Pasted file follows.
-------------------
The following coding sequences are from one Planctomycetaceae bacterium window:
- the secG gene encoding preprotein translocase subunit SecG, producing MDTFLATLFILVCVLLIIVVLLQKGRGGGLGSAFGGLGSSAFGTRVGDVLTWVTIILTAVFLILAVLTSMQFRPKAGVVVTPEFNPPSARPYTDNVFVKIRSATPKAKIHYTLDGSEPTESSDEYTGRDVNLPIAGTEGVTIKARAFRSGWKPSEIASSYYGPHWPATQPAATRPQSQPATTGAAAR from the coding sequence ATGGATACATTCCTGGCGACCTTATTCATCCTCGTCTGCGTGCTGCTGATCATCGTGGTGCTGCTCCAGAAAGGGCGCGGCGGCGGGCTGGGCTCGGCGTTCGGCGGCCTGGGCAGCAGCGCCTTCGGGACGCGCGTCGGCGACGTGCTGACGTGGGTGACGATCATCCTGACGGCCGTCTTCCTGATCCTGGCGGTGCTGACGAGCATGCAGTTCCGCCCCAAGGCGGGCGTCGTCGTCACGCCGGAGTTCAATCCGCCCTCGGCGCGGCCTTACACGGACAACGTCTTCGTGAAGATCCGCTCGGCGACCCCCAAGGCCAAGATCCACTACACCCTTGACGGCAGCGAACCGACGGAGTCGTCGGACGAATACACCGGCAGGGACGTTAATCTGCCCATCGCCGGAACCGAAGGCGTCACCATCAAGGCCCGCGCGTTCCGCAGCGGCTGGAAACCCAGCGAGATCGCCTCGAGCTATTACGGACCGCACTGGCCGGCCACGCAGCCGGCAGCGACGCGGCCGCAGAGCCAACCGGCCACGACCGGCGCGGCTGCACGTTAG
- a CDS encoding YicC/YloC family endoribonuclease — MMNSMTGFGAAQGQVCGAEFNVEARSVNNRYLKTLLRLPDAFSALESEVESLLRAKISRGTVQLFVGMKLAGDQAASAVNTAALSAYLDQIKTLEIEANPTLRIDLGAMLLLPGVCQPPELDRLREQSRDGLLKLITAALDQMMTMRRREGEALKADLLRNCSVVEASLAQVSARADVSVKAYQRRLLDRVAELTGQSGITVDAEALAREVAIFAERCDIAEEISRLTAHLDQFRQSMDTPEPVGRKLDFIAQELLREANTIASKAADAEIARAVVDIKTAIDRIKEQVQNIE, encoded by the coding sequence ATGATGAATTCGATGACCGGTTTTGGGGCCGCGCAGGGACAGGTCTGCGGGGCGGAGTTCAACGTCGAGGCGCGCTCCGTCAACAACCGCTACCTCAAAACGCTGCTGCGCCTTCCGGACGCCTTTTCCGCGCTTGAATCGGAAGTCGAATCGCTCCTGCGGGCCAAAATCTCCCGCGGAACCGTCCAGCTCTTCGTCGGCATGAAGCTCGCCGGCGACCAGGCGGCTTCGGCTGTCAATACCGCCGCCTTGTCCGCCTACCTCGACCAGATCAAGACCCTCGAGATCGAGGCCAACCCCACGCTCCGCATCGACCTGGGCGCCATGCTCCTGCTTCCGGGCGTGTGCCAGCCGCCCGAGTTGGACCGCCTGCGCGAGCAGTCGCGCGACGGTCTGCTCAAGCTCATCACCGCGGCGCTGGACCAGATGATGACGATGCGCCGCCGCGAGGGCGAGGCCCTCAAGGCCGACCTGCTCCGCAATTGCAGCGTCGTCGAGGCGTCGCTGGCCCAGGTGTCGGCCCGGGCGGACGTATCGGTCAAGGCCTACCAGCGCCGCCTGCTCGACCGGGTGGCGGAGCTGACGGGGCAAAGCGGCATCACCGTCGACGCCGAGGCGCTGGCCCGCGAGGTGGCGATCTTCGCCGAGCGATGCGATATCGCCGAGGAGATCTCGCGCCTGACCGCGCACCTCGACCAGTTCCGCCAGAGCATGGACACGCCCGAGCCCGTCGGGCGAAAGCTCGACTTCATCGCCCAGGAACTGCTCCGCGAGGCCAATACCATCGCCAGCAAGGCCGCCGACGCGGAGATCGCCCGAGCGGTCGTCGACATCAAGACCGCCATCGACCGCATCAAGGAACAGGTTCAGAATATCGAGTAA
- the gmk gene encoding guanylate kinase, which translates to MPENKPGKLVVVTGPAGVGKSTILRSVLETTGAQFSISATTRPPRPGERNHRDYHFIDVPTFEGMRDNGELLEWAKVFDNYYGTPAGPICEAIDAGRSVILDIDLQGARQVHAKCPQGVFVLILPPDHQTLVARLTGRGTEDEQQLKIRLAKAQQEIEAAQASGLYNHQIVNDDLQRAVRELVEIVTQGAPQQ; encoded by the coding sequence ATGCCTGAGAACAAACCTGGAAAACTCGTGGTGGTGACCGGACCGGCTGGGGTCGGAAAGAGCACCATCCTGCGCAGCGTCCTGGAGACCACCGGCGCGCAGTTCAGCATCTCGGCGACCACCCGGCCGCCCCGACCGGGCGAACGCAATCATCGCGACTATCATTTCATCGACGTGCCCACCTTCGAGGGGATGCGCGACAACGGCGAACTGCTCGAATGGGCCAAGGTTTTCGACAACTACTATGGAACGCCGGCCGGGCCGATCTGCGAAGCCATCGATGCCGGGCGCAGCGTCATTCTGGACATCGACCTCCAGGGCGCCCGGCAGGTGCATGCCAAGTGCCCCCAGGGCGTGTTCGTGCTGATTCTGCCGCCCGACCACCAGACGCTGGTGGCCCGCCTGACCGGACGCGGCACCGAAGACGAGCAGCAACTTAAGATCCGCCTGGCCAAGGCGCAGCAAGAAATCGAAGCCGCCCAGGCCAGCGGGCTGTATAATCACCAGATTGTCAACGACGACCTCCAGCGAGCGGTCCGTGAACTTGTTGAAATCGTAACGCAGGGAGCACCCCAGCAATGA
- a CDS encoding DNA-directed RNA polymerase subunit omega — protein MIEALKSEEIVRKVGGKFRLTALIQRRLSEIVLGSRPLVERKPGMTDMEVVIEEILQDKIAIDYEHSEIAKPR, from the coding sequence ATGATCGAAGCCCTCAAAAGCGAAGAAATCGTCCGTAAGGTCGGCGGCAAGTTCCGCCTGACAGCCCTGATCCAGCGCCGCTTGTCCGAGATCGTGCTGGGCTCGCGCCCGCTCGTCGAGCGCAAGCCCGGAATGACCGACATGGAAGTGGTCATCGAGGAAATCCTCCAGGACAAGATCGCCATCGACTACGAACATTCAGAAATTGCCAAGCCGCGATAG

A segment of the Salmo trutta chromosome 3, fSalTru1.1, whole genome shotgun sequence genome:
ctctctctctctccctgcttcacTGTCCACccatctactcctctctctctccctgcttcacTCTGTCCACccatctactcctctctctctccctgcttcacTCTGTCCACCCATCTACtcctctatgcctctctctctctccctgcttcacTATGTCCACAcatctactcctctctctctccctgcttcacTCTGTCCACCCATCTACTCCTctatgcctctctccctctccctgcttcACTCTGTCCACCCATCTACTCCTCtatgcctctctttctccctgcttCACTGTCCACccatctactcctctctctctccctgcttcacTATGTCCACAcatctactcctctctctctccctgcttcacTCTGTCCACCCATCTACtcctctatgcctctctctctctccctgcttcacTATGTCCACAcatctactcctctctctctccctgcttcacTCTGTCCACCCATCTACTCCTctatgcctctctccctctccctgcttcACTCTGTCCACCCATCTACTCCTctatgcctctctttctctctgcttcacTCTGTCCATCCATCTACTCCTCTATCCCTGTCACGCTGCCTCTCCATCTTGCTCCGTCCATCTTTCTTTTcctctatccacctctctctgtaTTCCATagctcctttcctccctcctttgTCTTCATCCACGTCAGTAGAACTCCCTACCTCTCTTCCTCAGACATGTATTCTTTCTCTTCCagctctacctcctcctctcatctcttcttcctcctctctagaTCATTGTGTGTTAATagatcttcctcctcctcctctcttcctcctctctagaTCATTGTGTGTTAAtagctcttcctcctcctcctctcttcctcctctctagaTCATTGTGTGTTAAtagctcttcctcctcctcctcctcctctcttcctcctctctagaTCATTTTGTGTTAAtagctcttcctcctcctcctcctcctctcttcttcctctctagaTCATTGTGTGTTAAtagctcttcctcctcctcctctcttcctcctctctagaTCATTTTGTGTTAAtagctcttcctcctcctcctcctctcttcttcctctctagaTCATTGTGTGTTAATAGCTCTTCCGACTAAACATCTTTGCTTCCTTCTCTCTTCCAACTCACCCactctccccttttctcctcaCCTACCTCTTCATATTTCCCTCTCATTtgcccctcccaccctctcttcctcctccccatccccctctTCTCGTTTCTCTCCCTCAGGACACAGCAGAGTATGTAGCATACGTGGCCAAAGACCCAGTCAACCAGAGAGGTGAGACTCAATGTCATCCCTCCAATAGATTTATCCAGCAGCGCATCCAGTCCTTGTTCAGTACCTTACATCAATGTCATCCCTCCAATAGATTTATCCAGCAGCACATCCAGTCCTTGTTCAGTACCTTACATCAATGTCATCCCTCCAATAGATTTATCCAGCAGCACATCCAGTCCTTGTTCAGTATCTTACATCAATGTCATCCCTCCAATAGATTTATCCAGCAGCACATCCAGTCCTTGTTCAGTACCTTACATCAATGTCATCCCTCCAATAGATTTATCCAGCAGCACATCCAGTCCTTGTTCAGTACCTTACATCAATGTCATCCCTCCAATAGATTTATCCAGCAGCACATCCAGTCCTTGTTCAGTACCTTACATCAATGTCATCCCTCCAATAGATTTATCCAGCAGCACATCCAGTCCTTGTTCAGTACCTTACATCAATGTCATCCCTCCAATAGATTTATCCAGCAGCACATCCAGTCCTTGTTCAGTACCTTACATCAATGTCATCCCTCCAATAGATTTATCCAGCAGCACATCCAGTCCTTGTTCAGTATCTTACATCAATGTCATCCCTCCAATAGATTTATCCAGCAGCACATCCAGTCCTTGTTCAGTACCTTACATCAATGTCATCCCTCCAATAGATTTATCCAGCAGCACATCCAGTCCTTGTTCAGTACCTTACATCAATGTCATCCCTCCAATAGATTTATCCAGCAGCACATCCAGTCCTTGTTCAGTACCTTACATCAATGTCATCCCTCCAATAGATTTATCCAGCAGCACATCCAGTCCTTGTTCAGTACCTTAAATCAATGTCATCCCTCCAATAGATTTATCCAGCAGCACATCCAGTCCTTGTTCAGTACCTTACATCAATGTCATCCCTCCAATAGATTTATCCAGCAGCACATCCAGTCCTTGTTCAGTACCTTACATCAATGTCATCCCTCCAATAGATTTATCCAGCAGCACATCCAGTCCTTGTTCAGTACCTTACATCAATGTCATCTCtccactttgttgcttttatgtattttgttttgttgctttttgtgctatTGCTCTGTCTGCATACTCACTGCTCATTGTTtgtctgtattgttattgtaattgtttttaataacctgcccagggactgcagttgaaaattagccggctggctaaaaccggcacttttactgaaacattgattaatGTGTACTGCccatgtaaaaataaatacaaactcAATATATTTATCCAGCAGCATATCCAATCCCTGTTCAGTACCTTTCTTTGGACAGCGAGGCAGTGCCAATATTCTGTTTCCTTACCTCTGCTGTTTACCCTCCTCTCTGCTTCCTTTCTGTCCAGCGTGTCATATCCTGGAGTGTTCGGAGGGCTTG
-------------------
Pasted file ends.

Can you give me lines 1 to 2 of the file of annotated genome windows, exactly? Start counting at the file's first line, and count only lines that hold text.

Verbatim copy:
The following coding sequences are from one Planctomycetaceae bacterium window:
- the secG gene encoding preprotein translocase subunit SecG, producing MDTFLATLFILVCVLLIIVVLLQKGRGGGLGSAFGGLGSSAFGTRVGDVLTWVTIILTAVFLILAVLTSMQFRPKAGVVVTPEFNPPSARPYTDNVFVKIRSATPKAKIHYTLDGSEPTESSDEYTGRDVNLPIAGTEGVTIKARAFRSGWKPSEIASSYYGPHWPATQPAATRPQSQPATTGAAAR from the coding sequence ATGGATACATTCCTGGCGACCTTATTCATCCTCGTCTGCGTGCTGCTGATCATCGTGGTGCTGCTCCAGAAAGGGCGCGGCGGCGGGCTGGGCTCGGCGTTCGGCGGCCTGGGCAGCAGCGCCTTCGGGACGCGCGTCGGCGACGTGCTGACGTGGGTGACGATCATCCTGACGGCCGTCTTCCTGATCCTGGCGGTGCTGACGAGCATGCAGTTCCGCCCCAAGGCGGGCGTCGTCGTCACGCCGGAGTTCAATCCGCCCTCGGCGCGGCCTTACACGGACAACGTCTTCGTGAAGATCCGCTCGGCGACCCCCAAGGCCAAGATCCACTACACCCTTGACGGCAGCGAACCGACGGAGTCGTCGGACGAATACACCGGCAGGGACGTTAATCTGCCCATCGCCGGAACCGAAGGCGTCACCATCAAGGCCCGCGCGTTCCGCAGCGGCTGGAAACCCAGCGAGATCGCCTCGAGCTATTACGGACCGCACTGGCCGGCCACGCAGCCGGCAGCGACGCGGCCGCAGAGCCAACCGGCCACGACCGGCGCGGCTGCACGTTAG